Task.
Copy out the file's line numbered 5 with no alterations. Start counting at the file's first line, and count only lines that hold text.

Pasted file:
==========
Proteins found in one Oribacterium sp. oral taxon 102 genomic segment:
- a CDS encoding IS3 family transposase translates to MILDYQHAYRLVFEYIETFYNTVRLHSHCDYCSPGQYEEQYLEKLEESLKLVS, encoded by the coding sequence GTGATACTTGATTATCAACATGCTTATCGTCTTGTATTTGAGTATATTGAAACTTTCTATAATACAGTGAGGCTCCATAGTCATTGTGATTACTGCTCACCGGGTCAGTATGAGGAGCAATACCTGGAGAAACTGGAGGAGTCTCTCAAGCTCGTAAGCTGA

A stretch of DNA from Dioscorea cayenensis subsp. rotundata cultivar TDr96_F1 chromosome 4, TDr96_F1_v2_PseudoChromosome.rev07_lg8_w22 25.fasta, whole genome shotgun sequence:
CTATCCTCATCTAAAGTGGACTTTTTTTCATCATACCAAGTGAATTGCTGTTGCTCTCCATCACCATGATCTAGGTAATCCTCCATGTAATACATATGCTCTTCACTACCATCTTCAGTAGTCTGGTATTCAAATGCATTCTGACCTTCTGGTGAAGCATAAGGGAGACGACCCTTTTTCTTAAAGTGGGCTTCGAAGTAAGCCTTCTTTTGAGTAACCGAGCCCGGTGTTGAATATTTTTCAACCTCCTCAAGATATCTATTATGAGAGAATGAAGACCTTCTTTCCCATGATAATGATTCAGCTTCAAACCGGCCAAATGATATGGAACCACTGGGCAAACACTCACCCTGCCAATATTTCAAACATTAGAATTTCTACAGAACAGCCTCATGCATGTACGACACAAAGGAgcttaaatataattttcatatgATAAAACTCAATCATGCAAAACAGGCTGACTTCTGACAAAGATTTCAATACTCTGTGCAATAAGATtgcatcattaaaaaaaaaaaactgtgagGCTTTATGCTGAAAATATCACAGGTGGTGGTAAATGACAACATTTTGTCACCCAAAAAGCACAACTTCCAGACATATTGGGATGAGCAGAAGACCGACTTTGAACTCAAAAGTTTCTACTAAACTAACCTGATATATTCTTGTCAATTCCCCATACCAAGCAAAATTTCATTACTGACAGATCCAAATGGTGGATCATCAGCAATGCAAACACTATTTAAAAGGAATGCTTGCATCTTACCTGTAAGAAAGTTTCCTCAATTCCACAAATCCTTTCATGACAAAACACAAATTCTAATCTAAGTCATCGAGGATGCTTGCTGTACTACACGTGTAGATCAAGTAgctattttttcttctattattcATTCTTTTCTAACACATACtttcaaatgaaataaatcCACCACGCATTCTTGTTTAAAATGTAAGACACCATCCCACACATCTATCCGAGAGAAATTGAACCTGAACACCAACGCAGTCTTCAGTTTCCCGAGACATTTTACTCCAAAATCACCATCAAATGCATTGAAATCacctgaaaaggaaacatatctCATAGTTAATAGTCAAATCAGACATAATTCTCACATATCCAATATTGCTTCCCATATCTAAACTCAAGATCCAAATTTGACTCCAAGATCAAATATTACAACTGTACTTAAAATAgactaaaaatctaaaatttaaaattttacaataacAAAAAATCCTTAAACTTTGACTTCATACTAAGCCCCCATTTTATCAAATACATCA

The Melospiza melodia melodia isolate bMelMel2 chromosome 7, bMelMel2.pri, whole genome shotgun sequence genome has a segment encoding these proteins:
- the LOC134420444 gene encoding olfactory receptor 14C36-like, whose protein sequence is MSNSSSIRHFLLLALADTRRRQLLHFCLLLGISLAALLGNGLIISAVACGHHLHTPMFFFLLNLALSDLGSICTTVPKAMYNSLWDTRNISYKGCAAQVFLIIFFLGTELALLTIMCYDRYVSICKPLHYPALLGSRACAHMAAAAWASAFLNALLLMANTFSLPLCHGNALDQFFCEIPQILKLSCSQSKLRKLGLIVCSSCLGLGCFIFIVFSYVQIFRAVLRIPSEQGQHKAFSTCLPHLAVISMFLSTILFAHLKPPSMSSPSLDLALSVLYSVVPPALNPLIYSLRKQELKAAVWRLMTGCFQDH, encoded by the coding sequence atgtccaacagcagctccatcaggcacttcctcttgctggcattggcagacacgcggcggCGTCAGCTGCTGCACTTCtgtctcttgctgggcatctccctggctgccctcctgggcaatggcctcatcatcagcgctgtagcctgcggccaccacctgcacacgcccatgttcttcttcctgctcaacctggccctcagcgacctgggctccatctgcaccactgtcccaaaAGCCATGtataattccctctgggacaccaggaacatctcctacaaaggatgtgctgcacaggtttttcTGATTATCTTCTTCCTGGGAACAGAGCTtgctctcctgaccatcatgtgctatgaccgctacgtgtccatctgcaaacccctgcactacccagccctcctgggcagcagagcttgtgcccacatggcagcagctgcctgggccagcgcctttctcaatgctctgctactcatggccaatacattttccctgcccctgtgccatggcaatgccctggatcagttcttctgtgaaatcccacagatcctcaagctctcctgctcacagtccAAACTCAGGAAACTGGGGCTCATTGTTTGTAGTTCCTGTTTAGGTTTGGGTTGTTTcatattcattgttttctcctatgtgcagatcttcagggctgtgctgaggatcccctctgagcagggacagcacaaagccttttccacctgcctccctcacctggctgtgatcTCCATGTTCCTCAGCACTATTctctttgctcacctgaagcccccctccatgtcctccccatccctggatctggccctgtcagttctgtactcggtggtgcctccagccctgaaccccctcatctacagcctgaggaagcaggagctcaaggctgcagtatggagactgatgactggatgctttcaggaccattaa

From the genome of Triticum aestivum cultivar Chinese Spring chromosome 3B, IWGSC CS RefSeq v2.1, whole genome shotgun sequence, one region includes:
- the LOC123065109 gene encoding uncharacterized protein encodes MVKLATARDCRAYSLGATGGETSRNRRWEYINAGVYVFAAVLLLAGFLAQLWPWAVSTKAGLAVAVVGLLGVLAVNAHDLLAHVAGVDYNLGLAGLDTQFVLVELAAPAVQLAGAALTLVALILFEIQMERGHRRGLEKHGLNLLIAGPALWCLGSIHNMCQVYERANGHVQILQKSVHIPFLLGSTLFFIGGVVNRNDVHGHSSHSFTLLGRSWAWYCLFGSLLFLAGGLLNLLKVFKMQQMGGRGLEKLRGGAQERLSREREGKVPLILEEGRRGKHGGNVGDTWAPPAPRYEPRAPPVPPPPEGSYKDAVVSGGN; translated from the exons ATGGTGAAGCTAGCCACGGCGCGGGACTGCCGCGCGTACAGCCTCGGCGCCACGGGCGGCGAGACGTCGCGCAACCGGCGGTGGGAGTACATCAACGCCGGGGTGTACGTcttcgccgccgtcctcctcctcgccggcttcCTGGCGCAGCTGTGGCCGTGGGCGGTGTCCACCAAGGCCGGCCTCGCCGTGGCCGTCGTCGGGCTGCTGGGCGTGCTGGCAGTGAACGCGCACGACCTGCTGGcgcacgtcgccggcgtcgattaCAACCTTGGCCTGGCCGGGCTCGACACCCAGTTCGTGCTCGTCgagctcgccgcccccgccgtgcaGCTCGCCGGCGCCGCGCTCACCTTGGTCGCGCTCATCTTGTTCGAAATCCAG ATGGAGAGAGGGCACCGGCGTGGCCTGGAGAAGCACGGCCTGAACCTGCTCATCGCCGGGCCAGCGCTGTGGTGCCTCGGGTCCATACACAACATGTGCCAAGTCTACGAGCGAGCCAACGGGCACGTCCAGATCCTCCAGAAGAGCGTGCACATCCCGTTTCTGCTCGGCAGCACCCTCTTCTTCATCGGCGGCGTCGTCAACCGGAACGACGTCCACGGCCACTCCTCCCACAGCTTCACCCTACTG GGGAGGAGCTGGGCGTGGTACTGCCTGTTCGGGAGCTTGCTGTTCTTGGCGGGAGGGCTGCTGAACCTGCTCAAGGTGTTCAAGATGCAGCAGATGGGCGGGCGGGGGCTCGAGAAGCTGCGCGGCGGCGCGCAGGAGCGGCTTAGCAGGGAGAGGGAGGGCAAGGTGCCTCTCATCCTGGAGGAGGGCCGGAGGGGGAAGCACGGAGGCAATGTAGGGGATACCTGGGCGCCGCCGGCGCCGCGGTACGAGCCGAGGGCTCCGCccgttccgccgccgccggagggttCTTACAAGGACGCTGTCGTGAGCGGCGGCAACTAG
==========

The Melospiza melodia melodia isolate bMelMel2 chromosome 7, bMelMel2.pri, whole genome shotgun sequence genome has a segment encoding these proteins: